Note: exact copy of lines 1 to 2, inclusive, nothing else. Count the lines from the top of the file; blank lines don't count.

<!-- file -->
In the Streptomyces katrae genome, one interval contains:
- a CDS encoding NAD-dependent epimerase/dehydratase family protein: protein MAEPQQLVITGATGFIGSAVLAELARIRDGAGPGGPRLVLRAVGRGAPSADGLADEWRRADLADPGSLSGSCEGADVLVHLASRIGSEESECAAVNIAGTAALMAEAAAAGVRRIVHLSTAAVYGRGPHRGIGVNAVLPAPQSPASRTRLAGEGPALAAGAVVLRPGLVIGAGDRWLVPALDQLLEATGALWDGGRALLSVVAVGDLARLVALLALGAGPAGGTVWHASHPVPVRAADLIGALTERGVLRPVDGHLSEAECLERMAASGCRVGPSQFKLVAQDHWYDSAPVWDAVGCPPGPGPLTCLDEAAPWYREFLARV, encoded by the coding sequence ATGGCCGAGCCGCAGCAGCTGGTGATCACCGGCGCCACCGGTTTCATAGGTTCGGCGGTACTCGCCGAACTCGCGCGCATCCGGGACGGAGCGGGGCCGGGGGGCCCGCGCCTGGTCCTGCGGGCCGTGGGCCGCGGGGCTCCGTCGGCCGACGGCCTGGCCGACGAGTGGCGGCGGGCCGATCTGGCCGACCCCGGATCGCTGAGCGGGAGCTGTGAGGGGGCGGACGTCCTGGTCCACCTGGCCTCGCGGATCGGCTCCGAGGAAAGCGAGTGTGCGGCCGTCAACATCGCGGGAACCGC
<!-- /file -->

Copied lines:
In the Streptomyces katrae genome, one interval contains:
- a CDS encoding NAD-dependent epimerase/dehydratase family protein: protein MAEPQQLVITGATGFIGSAVLAELARIRDGAGPGGPRLVLRAVGRGAPSADGLADEWRRADLADPGSLSGSCEGADVLVHLASRIGSEESECAAVNIAGTAALMAEAAAAGVRRIVHLSTAAVYGRGPHRGIGVNAVLPAPQSPASRTRLAGEGPALAAGAVVLRPGLVIGAGDRWLVPALDQLLEATGALWDGGRALLSVVAVGDLARLVALLALGAGPAGGTVWHASHPVPVRAADLIGALTERGVLRPVDGHLSEAECLERMAASGCRVGPSQFKLVAQDHWYDSAPVWDAVGCPPGPGPLTCLDEAAPWYREFLARV, encoded by the coding sequence ATGGCCGAGCCGCAGCAGCTGGTGATCACCGGCGCCACCGGTTTCATAGGTTCGGCGGTACTCGCCGAACTCGCGCGCATCCGGGACGGAGCGGGGCCGGGGGGCCCGCGCCTGGTCCTGCGGGCCGTGGGCCGCGGGGCTCCGTCGGCCGACGGCCTGGCCGACGAGTGGCGGCGGGCCGATCTGGCCGACCCCGGATCGCTGAGCGGGAGCTGTGAGGGGGCGGACGTCCTGGTCCACCTGGCCTCGCGGATCGGCTCCGAGGAAAGCGAGTGTGCGGCCGTCAACATCGCGGGAACCGC